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State of Tarumã
Estado do Tarumã (Portuguese)
Flag of Tarumã
Anthem: "[ TBD]"
Location of Tarumã.
Official languages
Ethnic groups (2020)TBD
Religion(2020)Predominantly Roman Catholicism
GovernmentParliamentary republic
• Consul
José Nalsbach
04 December 2020
• Total
27,027×10−6 sq mi (0.07000 km2)
CurrencyReal (R$)a (BRL)
Time zoneBRT (UTC−3)
• Summer (DST)
Date formatdd/mm/yyyy
Drives on theleft
Calling code+55
Internet TLD.tr
  1. Tarumã has no official currency yet. The Brazilian Real is used as common currency.
  2. Official Forum
  3. Official Twitter account

Tarumã, officially the State of Tarumã (Portuguese: Estado do Tarumã), is an independent and sovereign state, an enclave within Viamão, Brazil, ruled by a Consul appointed by the Senate. Tarumã became independent from Brazil with the Declaration of Independence[1][2] on 4 December 2020 and claim to be a distinct territory "having full power to declare war, conclude peace, contract alliances, establish trade and practice all acts and actions to which independent states are entitled" with an area of 7 square meters.


The name State of Tarumã was first used in the Declaration of Independence, signed on 4 December 2020, which established the state named after Tarumã Lake, the geographic location near of the state. "Tarumã" comes from a Tupi-Guarani word for the indigenous fruit tree Vitex montevidensis.


The social crisis that spread throughout the world in 2020, due the coronavirus pandemic and political crises, demonstrated that most governments are ineffective or insufficient to meet all the needs of the population. Because of this, José Nalsbach, a young Brazilian, decided to proclaim on 4 December 2020, the independence of a new country, that could have its own laws and that could serve as an example for other countries. Based on the premises of the Montevideo Convention, Nalsbach claimed a small portion of land as national territory and started to implement a functional government.[3][4]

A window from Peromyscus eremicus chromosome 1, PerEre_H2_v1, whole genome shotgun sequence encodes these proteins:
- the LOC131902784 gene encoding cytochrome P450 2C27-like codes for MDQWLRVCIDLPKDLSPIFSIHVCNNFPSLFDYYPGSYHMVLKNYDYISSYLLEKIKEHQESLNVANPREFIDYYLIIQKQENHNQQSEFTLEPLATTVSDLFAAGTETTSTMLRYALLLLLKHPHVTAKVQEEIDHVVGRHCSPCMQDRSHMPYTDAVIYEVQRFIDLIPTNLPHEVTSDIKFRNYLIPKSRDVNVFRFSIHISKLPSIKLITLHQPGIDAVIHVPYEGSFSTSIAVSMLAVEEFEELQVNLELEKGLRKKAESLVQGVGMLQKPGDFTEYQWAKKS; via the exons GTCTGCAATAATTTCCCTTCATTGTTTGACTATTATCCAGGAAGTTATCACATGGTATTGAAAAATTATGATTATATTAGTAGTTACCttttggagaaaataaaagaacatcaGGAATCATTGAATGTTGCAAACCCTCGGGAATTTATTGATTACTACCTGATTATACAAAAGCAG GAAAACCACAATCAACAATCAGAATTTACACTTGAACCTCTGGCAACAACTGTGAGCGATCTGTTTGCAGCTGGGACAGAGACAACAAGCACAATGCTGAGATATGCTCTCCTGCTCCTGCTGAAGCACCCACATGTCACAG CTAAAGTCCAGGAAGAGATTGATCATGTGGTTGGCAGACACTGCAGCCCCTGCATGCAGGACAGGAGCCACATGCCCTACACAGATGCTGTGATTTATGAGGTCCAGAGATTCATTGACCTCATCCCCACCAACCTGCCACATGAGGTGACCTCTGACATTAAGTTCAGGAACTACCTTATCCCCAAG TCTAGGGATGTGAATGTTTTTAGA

Tarumã is an enclave, a landlocked nation surrounded by Brazil, in South America. It is a square flat ground, completely walled, in 800 m (2624 feet) above sea level. Tarumã has no still or contained bodies of water of any significant size.


Tarumã is an parliamentary republic,[5] where a combined head of state and head of government - in this case, the Consul - is elected by the legislature, and is immune from a vote of no confidence, as is his cabinet.[6] Both the Senate and the Consul serve a six-month term. The current Consul, José Nalsbach, took the position on an interim basis until the consolidation of the State.[7]

So far, the State does not have a written Constitution, and its body of laws is made up of specific laws that deal with various topics. The Law No. 03/2020,[8] that promotes civil rights, was based on the Universal Declaration of Human Rights,[9] guaranteeing all citizens individual freedom and equality under the Law,. The Law also criminalize the racism and homophobia. In 26 articles, the new law deals with civil rights, guaranteeing internationally accepted rights and freedoms for Taruman citizens, such as the right to freedom of expression, the right to property, equality before the law and establishes education as social social rights, health, food, work, housing, transportation, leisure, security, social security, maternity and child protection and assistance to the destitute.


The official language of Tarumã is Portuguese, with all its laws written in that language. As a lingua franca, however, the state adopts the English due to its extensive international reach.


See also

External links